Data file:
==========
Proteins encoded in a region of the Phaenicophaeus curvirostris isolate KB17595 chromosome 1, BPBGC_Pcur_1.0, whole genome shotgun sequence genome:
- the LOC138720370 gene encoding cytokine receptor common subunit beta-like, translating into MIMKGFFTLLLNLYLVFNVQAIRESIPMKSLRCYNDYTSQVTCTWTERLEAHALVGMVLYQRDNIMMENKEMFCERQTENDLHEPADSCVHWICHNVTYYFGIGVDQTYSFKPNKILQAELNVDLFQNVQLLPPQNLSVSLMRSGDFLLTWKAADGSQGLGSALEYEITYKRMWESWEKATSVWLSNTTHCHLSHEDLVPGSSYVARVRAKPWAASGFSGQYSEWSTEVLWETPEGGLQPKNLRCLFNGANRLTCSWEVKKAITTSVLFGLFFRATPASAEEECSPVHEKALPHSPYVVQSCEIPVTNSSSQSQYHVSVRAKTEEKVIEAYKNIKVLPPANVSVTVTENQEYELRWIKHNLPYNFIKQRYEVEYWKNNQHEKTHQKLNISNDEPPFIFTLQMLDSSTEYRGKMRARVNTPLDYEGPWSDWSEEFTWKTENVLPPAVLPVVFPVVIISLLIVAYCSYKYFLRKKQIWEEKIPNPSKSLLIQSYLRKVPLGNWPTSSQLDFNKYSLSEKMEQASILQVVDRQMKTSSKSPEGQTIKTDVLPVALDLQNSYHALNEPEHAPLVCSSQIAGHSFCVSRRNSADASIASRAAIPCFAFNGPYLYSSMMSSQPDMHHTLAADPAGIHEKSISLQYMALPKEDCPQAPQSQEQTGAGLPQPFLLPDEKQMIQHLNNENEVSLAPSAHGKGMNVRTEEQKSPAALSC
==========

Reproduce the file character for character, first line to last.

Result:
Proteins encoded in a region of the Phaenicophaeus curvirostris isolate KB17595 chromosome 1, BPBGC_Pcur_1.0, whole genome shotgun sequence genome:
- the LOC138720370 gene encoding cytokine receptor common subunit beta-like, translating into MIMKGFFTLLLNLYLVFNVQAIRESIPMKSLRCYNDYTSQVTCTWTERLEAHALVGMVLYQRDNIMMENKEMFCERQTENDLHEPADSCVHWICHNVTYYFGIGVDQTYSFKPNKILQAELNVDLFQNVQLLPPQNLSVSLMRSGDFLLTWKAADGSQGLGSALEYEITYKRMWESWEKATSVWLSNTTHCHLSHEDLVPGSSYVARVRAKPWAASGFSGQYSEWSTEVLWETPEGGLQPKNLRCLFNGANRLTCSWEVKKAITTSVLFGLFFRATPASAEEECSPVHEKALPHSPYVVQSCEIPVTNSSSQSQYHVSVRAKTEEKVIEAYKNIKVLPPANVSVTVTENQEYELRWIKHNLPYNFIKQRYEVEYWKNNQHEKTHQKLNISNDEPPFIFTLQMLDSSTEYRGKMRARVNTPLDYEGPWSDWSEEFTWKTENVLPPAVLPVVFPVVIISLLIVAYCSYKYFLRKKQIWEEKIPNPSKSLLIQSYLRKVPLGNWPTSSQLDFNKYSLSEKMEQASILQVVDRQMKTSSKSPEGQTIKTDVLPVALDLQNSYHALNEPEHAPLVCSSQIAGHSFCVSRRNSADASIASRAAIPCFAFNGPYLYSSMMSSQPDMHHTLAADPAGIHEKSISLQYMALPKEDCPQAPQSQEQTGAGLPQPFLLPDEKQMIQHLNNENEVSLAPSAHGKGMNVRTEEQKSPAALSC